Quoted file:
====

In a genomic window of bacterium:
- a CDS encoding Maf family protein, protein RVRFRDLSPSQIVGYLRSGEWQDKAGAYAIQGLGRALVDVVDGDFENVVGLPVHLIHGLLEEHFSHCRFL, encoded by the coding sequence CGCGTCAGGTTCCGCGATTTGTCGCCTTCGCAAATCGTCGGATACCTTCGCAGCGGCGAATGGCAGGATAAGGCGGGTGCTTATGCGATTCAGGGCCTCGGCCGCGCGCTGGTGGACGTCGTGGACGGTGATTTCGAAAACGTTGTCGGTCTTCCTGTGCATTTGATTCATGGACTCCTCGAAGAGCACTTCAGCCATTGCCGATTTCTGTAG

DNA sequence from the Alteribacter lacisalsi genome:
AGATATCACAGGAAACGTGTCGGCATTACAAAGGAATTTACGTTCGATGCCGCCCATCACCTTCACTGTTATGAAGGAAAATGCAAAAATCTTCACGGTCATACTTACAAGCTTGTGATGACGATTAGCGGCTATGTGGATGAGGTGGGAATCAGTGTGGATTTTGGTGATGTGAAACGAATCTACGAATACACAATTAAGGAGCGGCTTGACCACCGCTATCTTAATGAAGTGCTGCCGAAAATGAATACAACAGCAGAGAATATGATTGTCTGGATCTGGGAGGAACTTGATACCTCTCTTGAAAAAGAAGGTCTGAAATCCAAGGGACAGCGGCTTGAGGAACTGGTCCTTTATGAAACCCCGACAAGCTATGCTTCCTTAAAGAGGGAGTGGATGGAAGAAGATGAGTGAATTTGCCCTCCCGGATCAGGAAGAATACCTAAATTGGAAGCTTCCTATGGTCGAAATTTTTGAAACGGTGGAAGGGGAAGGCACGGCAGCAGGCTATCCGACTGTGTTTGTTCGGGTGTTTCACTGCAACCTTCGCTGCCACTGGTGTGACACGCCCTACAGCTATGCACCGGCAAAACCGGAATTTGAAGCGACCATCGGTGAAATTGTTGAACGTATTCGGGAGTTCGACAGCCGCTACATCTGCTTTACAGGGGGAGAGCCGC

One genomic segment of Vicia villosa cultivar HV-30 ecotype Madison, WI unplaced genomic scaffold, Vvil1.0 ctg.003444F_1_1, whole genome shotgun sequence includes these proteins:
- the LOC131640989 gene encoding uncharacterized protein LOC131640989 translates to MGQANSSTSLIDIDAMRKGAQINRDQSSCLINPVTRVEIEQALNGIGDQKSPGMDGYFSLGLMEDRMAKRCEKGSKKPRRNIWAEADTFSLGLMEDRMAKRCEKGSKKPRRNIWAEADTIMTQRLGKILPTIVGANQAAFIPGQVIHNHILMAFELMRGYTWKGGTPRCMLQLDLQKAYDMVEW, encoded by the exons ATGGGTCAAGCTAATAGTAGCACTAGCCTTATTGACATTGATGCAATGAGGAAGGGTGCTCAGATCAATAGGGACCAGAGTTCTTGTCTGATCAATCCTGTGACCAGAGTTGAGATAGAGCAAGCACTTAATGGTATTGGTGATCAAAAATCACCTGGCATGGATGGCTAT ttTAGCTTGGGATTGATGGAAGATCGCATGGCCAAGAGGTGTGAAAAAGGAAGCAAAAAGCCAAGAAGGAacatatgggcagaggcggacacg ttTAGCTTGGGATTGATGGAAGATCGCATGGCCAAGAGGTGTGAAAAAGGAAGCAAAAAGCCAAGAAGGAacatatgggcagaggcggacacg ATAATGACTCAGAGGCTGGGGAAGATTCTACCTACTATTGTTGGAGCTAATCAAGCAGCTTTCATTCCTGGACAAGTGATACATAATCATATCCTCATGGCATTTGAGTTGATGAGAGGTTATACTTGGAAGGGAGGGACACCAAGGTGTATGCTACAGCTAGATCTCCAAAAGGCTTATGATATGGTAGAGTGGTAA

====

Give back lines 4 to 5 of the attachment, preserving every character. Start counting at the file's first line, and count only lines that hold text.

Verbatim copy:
AGATATCACAGGAAACGTGTCGGCATTACAAAGGAATTTACGTTCGATGCCGCCCATCACCTTCACTGTTATGAAGGAAAATGCAAAAATCTTCACGGTCATACTTACAAGCTTGTGATGACGATTAGCGGCTATGTGGATGAGGTGGGAATCAGTGTGGATTTTGGTGATGTGAAACGAATCTACGAATACACAATTAAGGAGCGGCTTGACCACCGCTATCTTAATGAAGTGCTGCCGAAAATGAATACAACAGCAGAGAATATGATTGTCTGGATCTGGGAGGAACTTGATACCTCTCTTGAAAAAGAAGGTCTGAAATCCAAGGGACAGCGGCTTGAGGAACTGGTCCTTTATGAAACCCCGACAAGCTATGCTTCCTTAAAGAGGGAGTGGATGGAAGAAGATGAGTGAATTTGCCCTCCCGGATCAGGAAGAATACCTAAATTGGAAGCTTCCTATGGTCGAAATTTTTGAAACGGTGGAAGGGGAAGGCACGGCAGCAGGCTATCCGACTGTGTTTGTTCGGGTGTTTCACTGCAACCTTCGCTGCCACTGGTGTGACACGCCCTACAGCTATGCACCGGCAAAACCGGAATTTGAAGCGACCATCGGTGAAATTGTTGAACGTATTCGGGAGTTCGACAGCCGCTACATCTGCTTTACAGGGGGAGAGCCGC

One genomic segment of Vicia villosa cultivar HV-30 ecotype Madison, WI unplaced genomic scaffold, Vvil1.0 ctg.003444F_1_1, whole genome shotgun sequence includes these proteins: